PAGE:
What are ticks?

Ticks are small blood-sucking parasites that are members of the spider family and the population in the UK is currently on the rise.

Why are ticks of concern?

Ticks are second only to mosquitoes in the transmission of life-threatening parasitic disease to dogs and humans throughout the world.  See the section below for more information.

Even if they aren’t carrying infectious disease, tick bites tend to cause quite a lot of localised irritation and swelling. The bites can also become infected and may require veterinary treatment even once the tick has been removed.

What do ticks look like?

Ticks vary enormously in appearance but are generally oval in shape, greyish cream in colour and vary in size from a sesame seed up to a coffee bean.  They can attach anywhere in the body but are particularly common around the head and in skin folds such as the armpit and groin.  They are often confused with warts or skin tags so be careful to make a correct identification as trying to remove a wart or skin tag can be very painful!  All ticks will have small, yet clearly identifiable, black legs at the base where they attach to your pet’s skin and if you don’t see legs then leave well alone and make an appointment to see the vet for clarification.

What should I do if I find a tick on my pet?

Correct removal is important.  Ticks have a corkscrew mouthpiece that they use to screw into the skin of their host and trying to remove the tick by force or using tweezers etc risks breaking off the head which then remains in the skin and continues to provoke an intense reaction.  Also do not attempt to smother the tick with vaseline or apply TCP etc to kill the tick as this could also result in the head breaking off.  Instead, ask at the surgery for a special tick removal hook that enables you to safely twist the tick out of your pet’s skin – once removed you can check to see if the body, legs and mouth are all present.

Are ticks contagious?

No, ticks occur individually and once a tick has been removed and killed it poses no further threat to you or your pet. However, do ensure to kill any ticks as they could potentially re-attach to your pets (or you) and could even release eggs into the environment.

Do I need to treat the house/environment?

No, unlike fleas they do not establish themselves in the indoor environment so once removed and killed there is no need to take further action.  However, most household flea sprays are effective against ticks as well and if your pet is picking up a large number of ticks then a spray of the areas frequented by your pet will help eliminate the possibility of any ticks that may have fallen off indoors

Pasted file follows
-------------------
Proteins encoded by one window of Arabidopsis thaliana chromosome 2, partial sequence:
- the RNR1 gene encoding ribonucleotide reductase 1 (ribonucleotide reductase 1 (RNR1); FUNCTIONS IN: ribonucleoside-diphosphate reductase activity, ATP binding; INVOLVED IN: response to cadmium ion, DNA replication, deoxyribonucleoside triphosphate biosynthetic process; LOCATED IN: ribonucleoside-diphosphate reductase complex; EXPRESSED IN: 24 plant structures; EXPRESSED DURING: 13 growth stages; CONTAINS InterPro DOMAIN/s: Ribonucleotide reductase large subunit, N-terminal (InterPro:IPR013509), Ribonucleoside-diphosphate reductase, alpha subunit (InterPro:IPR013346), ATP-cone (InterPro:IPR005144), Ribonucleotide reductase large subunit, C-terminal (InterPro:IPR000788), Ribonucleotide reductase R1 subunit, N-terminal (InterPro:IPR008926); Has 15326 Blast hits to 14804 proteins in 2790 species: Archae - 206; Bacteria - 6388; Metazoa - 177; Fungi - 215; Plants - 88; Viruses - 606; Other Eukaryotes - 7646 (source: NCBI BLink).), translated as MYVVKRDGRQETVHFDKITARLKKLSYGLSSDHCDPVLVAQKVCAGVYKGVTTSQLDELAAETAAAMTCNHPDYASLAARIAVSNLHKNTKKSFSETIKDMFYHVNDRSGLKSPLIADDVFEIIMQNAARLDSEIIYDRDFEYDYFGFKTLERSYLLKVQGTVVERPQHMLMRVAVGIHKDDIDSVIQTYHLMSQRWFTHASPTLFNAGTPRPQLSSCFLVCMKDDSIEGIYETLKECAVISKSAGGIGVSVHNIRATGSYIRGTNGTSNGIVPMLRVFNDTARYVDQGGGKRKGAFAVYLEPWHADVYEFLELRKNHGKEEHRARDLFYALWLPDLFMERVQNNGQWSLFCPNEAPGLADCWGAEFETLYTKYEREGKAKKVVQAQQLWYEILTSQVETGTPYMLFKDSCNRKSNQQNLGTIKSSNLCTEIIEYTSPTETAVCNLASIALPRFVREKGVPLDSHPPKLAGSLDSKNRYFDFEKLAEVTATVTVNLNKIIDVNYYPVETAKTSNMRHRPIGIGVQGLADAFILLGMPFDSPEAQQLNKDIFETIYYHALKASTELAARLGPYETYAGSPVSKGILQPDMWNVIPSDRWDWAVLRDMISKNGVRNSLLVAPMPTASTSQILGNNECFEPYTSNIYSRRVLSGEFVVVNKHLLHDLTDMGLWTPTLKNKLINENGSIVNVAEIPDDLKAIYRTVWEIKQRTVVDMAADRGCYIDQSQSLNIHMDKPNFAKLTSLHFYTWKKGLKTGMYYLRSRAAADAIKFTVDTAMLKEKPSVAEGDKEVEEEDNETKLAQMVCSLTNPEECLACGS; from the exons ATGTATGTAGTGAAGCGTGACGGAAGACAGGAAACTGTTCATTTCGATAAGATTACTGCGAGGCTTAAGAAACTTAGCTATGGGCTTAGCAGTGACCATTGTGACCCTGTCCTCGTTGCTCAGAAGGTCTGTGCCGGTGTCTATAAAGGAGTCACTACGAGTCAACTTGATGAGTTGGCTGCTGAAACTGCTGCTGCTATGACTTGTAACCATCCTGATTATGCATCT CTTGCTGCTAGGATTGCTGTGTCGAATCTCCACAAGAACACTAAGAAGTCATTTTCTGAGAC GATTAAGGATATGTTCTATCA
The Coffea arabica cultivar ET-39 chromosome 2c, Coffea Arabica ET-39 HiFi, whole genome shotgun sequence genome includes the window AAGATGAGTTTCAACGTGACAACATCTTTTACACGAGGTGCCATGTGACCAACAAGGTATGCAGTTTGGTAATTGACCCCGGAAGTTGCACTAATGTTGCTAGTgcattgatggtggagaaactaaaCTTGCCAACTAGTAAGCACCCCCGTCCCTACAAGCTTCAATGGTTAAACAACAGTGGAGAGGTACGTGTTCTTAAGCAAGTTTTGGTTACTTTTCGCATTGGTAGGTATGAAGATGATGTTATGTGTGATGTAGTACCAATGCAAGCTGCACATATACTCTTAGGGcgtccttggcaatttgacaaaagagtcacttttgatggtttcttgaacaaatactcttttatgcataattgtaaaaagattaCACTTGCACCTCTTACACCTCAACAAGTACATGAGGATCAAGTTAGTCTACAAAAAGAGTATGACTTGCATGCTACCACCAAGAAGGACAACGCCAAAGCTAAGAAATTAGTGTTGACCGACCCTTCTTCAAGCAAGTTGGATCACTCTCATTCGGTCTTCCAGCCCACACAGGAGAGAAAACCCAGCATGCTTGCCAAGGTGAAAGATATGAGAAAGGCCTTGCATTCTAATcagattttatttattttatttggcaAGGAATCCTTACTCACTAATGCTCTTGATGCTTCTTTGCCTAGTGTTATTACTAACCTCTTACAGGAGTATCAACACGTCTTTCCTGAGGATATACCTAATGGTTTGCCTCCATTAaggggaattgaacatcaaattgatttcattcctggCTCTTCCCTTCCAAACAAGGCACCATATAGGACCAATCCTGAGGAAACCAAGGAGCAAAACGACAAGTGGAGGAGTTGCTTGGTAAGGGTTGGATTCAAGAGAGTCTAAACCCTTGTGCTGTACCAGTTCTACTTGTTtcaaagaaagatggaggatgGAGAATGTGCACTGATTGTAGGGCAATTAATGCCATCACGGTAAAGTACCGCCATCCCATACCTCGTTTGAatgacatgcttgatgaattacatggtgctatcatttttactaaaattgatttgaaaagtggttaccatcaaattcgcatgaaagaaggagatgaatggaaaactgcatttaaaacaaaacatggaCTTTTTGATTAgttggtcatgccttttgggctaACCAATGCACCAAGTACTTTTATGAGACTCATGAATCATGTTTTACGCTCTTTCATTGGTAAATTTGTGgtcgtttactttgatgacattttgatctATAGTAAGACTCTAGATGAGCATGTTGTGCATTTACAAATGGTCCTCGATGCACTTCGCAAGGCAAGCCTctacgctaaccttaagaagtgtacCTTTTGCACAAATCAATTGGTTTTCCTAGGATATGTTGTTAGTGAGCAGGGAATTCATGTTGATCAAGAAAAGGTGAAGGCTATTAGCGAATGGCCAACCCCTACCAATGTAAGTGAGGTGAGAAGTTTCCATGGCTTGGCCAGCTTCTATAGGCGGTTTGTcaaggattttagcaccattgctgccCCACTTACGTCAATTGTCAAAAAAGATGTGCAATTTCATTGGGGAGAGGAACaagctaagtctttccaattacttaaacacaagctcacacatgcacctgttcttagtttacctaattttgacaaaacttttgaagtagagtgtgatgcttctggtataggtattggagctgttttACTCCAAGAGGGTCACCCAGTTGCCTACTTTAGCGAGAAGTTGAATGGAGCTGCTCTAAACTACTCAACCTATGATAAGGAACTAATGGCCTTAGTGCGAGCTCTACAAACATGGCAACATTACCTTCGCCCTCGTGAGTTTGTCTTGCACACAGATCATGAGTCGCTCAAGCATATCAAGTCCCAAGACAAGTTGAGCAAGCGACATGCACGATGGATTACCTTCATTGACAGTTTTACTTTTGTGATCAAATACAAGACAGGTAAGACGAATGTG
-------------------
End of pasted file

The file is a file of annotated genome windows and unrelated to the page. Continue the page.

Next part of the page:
Where and when are my pets likely to pick up ticks?

Ticks are most prevalent in the Spring and Summer but can be picked up at any time of year.  They are most frequently acquired from woodlands and fields where there are livestock or deer present but are increasingly found in urban areas as well (see below).

I live in a town so I am unlikely to have a problem with ticks?

Ticks are now well established in the urban environment.   Many local parks and urban green spaces now contain deer (as well as cattle) and the increasing fox population has resulted in increased transmission between urban areas and including into gardens.

How can ticks be prevented?

There are now a number of very safe and effective preventative treatments available from the surgery including tablets, spot-ons and collars so please contact us for more details.

What are the main contagious diseases that ticks can transmit?


Babesiosis is a global disease and is widespread throughout southern and central continental Europe. It is caused by a tiny parasite – Babesia canis – that infects red blood cells, causing anaemia, dark red urine, pale gums, lethargy and fever.


Babesia canis is spread by the Ornate Dog Tick Dermacentor reticulatus and poses a significant risk to pets travelling abroad with the Pet Travel Scheme. This is why it is so important to treat your dogs for ticks whilst abroad and before returning home.

Until recently there have only been rare cases of babesiosis in untravelled dogs in the UK. However this changed in Spring 2016 with a cluster of cases in Harlow, Essex. More recently two fresh cases have emerged 20 miles away from the initial outbreak, raising the possibility that this tick-borne disease could become more widespread across the UK and Ireland.

Lyme Disease

Lyme disease is widespread across the UK and Ireland and spread by the sheep tick – Ixodes ricinus.


It is caused by the bacteria Borrelia burgdorferi and can cause recurrent lameness due to inflammation of the joints. Humans can also suffer from Lyme disease. Take two simple steps to minimise the risk of tick-borne diseases:

• Monitor pets daily for ticks and remove promptly with a tick hook.

• Use a veterinary approved tick treatment – please let us recommend the best product for your pets.

If you would like further information on ticks and tick-borne diseases, please ask a member of our team!

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